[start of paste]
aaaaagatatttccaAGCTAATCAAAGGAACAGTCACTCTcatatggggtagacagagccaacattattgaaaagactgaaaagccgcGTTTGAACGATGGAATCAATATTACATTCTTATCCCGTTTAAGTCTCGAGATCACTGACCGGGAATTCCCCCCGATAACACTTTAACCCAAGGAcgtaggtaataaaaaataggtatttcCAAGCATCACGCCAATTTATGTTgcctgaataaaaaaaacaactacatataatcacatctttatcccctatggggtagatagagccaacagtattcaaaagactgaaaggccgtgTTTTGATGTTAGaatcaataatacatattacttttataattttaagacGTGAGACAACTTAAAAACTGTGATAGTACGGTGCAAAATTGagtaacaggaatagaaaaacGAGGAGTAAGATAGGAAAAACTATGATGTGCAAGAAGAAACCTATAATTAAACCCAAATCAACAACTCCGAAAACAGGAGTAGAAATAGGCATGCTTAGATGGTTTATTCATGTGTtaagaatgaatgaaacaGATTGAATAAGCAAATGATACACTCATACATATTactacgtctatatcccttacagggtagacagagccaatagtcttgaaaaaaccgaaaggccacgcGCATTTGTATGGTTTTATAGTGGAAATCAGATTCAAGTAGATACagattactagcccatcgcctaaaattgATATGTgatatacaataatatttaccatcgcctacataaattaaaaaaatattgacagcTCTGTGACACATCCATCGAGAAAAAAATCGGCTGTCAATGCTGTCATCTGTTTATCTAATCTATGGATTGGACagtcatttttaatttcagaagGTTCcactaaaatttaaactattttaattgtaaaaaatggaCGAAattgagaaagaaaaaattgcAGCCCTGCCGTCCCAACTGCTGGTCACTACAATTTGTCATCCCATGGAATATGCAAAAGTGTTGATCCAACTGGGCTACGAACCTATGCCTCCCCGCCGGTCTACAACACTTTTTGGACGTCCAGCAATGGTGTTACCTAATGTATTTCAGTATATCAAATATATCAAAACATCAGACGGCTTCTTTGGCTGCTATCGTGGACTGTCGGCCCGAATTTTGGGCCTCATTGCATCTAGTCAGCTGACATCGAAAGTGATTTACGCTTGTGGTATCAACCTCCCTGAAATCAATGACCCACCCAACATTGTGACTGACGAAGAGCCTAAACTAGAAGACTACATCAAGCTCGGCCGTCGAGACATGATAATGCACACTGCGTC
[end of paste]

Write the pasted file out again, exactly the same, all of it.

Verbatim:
aaaaagatatttccaAGCTAATCAAAGGAACAGTCACTCTcatatggggtagacagagccaacattattgaaaagactgaaaagccgcGTTTGAACGATGGAATCAATATTACATTCTTATCCCGTTTAAGTCTCGAGATCACTGACCGGGAATTCCCCCCGATAACACTTTAACCCAAGGAcgtaggtaataaaaaataggtatttcCAAGCATCACGCCAATTTATGTTgcctgaataaaaaaaacaactacatataatcacatctttatcccctatggggtagatagagccaacagtattcaaaagactgaaaggccgtgTTTTGATGTTAGaatcaataatacatattacttttataattttaagacGTGAGACAACTTAAAAACTGTGATAGTACGGTGCAAAATTGagtaacaggaatagaaaaacGAGGAGTAAGATAGGAAAAACTATGATGTGCAAGAAGAAACCTATAATTAAACCCAAATCAACAACTCCGAAAACAGGAGTAGAAATAGGCATGCTTAGATGGTTTATTCATGTGTtaagaatgaatgaaacaGATTGAATAAGCAAATGATACACTCATACATATTactacgtctatatcccttacagggtagacagagccaatagtcttgaaaaaaccgaaaggccacgcGCATTTGTATGGTTTTATAGTGGAAATCAGATTCAAGTAGATACagattactagcccatcgcctaaaattgATATGTgatatacaataatatttaccatcgcctacataaattaaaaaaatattgacagcTCTGTGACACATCCATCGAGAAAAAAATCGGCTGTCAATGCTGTCATCTGTTTATCTAATCTATGGATTGGACagtcatttttaatttcagaagGTTCcactaaaatttaaactattttaattgtaaaaaatggaCGAAattgagaaagaaaaaattgcAGCCCTGCCGTCCCAACTGCTGGTCACTACAATTTGTCATCCCATGGAATATGCAAAAGTGTTGATCCAACTGGGCTACGAACCTATGCCTCCCCGCCGGTCTACAACACTTTTTGGACGTCCAGCAATGGTGTTACCTAATGTATTTCAGTATATCAAATATATCAAAACATCAGACGGCTTCTTTGGCTGCTATCGTGGACTGTCGGCCCGAATTTTGGGCCTCATTGCATCTAGTCAGCTGACATCGAAAGTGATTTACGCTTGTGGTATCAACCTCCCTGAAATCAATGACCCACCCAACATTGTGACTGACGAAGAGCCTAAACTAGAAGACTACATCAAGCTCGGCCGTCGAGACATGATAATGCACACTGCGTC